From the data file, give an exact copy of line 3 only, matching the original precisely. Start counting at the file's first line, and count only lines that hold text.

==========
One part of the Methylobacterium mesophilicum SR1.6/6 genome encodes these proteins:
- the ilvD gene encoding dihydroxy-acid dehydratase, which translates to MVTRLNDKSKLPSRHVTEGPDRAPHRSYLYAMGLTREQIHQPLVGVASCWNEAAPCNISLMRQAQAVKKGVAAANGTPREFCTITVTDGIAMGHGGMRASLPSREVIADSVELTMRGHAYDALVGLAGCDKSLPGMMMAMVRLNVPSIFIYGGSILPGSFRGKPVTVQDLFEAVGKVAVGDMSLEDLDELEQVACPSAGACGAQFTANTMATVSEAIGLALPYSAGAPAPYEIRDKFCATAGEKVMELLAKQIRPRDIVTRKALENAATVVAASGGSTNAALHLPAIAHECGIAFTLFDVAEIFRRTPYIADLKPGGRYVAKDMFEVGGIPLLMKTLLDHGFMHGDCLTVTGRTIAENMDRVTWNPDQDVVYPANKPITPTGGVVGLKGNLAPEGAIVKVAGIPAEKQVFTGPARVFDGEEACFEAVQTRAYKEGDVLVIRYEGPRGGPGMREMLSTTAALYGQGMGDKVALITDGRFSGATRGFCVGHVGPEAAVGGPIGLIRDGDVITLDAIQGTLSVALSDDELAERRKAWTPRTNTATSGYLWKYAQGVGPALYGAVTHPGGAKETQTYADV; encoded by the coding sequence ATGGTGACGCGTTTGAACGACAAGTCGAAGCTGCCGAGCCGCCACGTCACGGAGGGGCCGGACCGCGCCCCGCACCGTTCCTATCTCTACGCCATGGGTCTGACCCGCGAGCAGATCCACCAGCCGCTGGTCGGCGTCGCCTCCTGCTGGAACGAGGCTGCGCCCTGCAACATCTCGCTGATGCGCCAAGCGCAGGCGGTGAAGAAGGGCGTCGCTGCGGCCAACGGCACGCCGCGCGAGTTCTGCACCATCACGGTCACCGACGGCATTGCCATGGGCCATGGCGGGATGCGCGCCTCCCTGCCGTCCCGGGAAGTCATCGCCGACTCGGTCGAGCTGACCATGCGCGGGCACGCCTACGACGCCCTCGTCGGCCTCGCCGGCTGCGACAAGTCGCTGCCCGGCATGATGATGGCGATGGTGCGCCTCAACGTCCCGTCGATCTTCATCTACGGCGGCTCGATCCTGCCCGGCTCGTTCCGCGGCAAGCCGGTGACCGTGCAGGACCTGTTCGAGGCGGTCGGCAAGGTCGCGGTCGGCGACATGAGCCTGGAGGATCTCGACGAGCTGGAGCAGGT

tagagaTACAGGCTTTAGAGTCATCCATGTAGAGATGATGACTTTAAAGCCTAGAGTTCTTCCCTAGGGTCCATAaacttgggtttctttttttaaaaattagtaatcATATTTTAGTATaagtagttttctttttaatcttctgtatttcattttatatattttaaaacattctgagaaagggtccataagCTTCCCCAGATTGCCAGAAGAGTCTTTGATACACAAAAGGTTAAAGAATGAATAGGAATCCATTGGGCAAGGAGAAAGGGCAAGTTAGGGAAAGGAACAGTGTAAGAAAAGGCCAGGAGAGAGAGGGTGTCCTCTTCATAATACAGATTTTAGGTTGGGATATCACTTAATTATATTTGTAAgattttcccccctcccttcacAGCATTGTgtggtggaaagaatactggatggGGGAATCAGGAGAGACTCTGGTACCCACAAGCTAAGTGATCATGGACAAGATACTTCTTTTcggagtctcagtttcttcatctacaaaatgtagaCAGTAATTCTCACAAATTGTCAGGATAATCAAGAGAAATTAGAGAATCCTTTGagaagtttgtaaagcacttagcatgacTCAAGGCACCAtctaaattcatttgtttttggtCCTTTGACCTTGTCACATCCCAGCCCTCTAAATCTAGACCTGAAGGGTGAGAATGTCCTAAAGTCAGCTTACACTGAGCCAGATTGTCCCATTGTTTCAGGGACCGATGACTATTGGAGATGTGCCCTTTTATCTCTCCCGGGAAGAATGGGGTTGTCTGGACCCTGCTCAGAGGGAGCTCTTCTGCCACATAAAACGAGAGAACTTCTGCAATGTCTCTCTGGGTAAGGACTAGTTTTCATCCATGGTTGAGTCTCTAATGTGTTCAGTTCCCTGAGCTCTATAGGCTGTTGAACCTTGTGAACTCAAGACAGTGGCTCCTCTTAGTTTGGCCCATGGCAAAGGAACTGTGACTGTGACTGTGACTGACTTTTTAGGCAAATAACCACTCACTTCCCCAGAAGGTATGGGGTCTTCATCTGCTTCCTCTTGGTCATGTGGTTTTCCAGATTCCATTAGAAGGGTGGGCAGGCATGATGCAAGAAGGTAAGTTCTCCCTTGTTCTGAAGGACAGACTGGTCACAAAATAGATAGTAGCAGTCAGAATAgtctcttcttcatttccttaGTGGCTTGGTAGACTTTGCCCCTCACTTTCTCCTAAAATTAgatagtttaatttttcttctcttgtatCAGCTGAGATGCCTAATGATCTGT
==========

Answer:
tagagaTACAGGCTTTAGAGTCATCCATGTAGAGATGATGACTTTAAAGCCTAGAGTTCTTCCCTAGGGTCCATAaacttgggtttctttttttaaaaattagtaatcATATTTTAGTATaagtagttttctttttaatcttctgtatttcattttatatattttaaaacattctgagaaagggtccataagCTTCCCCAGATTGCCAGAAGAGTCTTTGATACACAAAAGGTTAAAGAATGAATAGGAATCCATTGGGCAAGGAGAAAGGGCAAGTTAGGGAAAGGAACAGTGTAAGAAAAGGCCAGGAGAGAGAGGGTGTCCTCTTCATAATACAGATTTTAGGTTGGGATATCACTTAATTATATTTGTAAgattttcccccctcccttcacAGCATTGTgtggtggaaagaatactggatggGGGAATCAGGAGAGACTCTGGTACCCACAAGCTAAGTGATCATGGACAAGATACTTCTTTTcggagtctcagtttcttcatctacaaaatgtagaCAGTAATTCTCACAAATTGTCAGGATAATCAAGAGAAATTAGAGAATCCTTTGagaagtttgtaaagcacttagcatgacTCAAGGCACCAtctaaattcatttgtttttggtCCTTTGACCTTGTCACATCCCAGCCCTCTAAATCTAGACCTGAAGGGTGAGAATGTCCTAAAGTCAGCTTACACTGAGCCAGATTGTCCCATTGTTTCAGGGACCGATGACTATTGGAGATGTGCCCTTTTATCTCTCCCGGGAAGAATGGGGTTGTCTGGACCCTGCTCAGAGGGAGCTCTTCTGCCACATAAAACGAGAGAACTTCTGCAATGTCTCTCTGGGTAAGGACTAGTTTTCATCCATGGTTGAGTCTCTAATGTGTTCAGTTCCCTGAGCTCTATAGGCTGTTGAACCTTGTGAACTCAAGACAGTGGCTCCTCTTAGTTTGGCCCATGGCAAAGGAACTGTGACTGTGACTGTGACTGACTTTTTAGGCAAATAACCACTCACTTCCCCAGAAGGTATGGGGTCTTCATCTGCTTCCTCTTGGTCATGTGGTTTTCCAGATTCCATTAGAAGGGTGGGCAGGCATGATGCAAGAAGGTAAGTTCTCCCTTGTTCTGAAGGACAGACTGGTCACAAAATAGATAGTAGCAGTCAGAATAgtctcttcttcatttccttaGTGGCTTGGTAGACTTTGCCCCTCACTTTCTCCTAAAATTAgatagtttaatttttcttctcttgtatCAGCTGAGATGCCTAATGATCTGT